Need a hand hitting your protein target? Aim to include lean sources in your diet such as chicken, fish, turkey and eggs. Dairy is a good source of protein, too; try Greek yoghurt with berries for a high-protein snack.

For extra support, try adding a scoop of Healthspan Protein Powder to porridge or a smoothie, or simply mix with water and drink as a snack in the afternoon. A protein bar is also a tasty way to add some extra to your daily diet.

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Check your sleep

According to research, poor sleep can really disrupt your weight-loss regime.

In fact, regularly getting fewer than six hours of sleep a night has been associated with a higher body mass index (BMI).

Even a couple of nights of poor sleep can have an impact. Research has found that when participants had just four hours of sleep on two consecutive nights, their levels of the hunger hormone ghrelin increased, as did their levels of self-reported hunger.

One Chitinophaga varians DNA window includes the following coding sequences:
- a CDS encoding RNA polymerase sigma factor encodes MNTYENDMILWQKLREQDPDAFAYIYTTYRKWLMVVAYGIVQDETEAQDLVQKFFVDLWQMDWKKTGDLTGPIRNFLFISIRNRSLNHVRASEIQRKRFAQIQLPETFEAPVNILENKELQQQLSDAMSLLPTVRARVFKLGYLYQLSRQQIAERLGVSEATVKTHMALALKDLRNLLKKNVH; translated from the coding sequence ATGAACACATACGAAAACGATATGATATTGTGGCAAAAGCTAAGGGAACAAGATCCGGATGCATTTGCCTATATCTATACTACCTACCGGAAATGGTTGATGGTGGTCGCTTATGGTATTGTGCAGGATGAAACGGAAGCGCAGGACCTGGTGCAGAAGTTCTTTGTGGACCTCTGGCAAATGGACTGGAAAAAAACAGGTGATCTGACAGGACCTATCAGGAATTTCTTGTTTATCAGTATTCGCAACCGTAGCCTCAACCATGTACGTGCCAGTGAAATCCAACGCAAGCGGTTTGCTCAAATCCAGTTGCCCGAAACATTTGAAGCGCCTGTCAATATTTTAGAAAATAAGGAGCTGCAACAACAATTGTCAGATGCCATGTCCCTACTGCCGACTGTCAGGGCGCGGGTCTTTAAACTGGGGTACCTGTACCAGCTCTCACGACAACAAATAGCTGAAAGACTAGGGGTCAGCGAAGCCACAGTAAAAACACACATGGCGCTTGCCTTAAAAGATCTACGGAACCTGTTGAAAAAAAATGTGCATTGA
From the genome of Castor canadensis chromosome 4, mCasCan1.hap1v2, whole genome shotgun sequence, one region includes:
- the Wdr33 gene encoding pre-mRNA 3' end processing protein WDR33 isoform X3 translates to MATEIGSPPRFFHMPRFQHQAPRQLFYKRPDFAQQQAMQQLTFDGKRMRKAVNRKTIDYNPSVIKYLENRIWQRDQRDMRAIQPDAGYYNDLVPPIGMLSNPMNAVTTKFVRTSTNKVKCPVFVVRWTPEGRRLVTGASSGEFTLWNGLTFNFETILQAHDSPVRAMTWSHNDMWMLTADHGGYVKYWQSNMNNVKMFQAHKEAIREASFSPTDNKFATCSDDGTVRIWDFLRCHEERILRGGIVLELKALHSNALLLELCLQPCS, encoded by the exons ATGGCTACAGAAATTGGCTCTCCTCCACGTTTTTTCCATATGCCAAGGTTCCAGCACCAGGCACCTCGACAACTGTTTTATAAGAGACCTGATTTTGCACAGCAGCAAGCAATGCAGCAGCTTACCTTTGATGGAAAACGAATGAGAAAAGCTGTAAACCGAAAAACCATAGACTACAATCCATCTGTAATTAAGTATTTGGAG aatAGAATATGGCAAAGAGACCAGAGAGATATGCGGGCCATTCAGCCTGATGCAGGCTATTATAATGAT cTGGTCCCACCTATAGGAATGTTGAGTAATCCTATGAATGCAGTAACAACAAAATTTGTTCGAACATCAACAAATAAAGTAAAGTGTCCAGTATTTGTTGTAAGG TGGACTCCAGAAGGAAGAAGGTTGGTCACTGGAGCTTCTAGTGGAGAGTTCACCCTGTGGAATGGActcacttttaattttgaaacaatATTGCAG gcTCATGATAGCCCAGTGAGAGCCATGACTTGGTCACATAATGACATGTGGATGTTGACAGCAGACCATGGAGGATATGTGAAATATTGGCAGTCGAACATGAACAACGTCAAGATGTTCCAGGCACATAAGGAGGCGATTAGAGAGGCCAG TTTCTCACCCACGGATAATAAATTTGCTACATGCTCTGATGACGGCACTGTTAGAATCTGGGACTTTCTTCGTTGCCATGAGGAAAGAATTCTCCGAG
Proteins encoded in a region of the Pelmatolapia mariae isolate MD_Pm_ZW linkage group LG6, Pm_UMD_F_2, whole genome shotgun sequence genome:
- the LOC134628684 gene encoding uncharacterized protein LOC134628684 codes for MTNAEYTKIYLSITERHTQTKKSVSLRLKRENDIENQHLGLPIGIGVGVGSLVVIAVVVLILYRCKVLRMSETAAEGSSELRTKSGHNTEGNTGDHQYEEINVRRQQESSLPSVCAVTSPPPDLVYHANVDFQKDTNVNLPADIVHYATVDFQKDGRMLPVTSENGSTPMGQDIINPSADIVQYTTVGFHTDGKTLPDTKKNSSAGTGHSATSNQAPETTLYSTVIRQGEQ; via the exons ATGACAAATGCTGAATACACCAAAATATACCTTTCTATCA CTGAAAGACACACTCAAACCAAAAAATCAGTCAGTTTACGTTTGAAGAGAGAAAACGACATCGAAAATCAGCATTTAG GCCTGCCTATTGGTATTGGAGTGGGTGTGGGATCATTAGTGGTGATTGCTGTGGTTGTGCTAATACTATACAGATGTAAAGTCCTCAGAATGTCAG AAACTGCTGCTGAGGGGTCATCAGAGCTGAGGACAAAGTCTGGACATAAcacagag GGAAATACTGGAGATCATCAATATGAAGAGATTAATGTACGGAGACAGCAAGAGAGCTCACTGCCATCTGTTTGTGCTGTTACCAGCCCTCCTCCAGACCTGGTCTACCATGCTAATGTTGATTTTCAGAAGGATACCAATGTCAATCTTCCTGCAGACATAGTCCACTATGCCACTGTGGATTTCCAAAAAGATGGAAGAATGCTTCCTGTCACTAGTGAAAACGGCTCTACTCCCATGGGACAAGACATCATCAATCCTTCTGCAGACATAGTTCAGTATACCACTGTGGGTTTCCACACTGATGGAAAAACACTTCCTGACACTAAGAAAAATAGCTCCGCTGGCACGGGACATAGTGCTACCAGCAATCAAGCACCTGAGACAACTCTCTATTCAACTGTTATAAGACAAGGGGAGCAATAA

Think poor sleep might be disrupting your weight-loss efforts? Aim to get seven to nine hours every night, and make your pre-sleep routine a priority. Remove yourself from technology (that includes social media and emails) an hour before bed and, instead, wind down with a book or enjoy a relaxing, warm bath.

Reduce your stress

According to Hobson, being stressed will make it more difficult to lose weight.

"Stress triggers the release of cortisol, the primary stress hormone. Elevated cortisol levels can lead to increased appetite and cravings for high-fat, high-sugar foods, which can impede weight-loss efforts."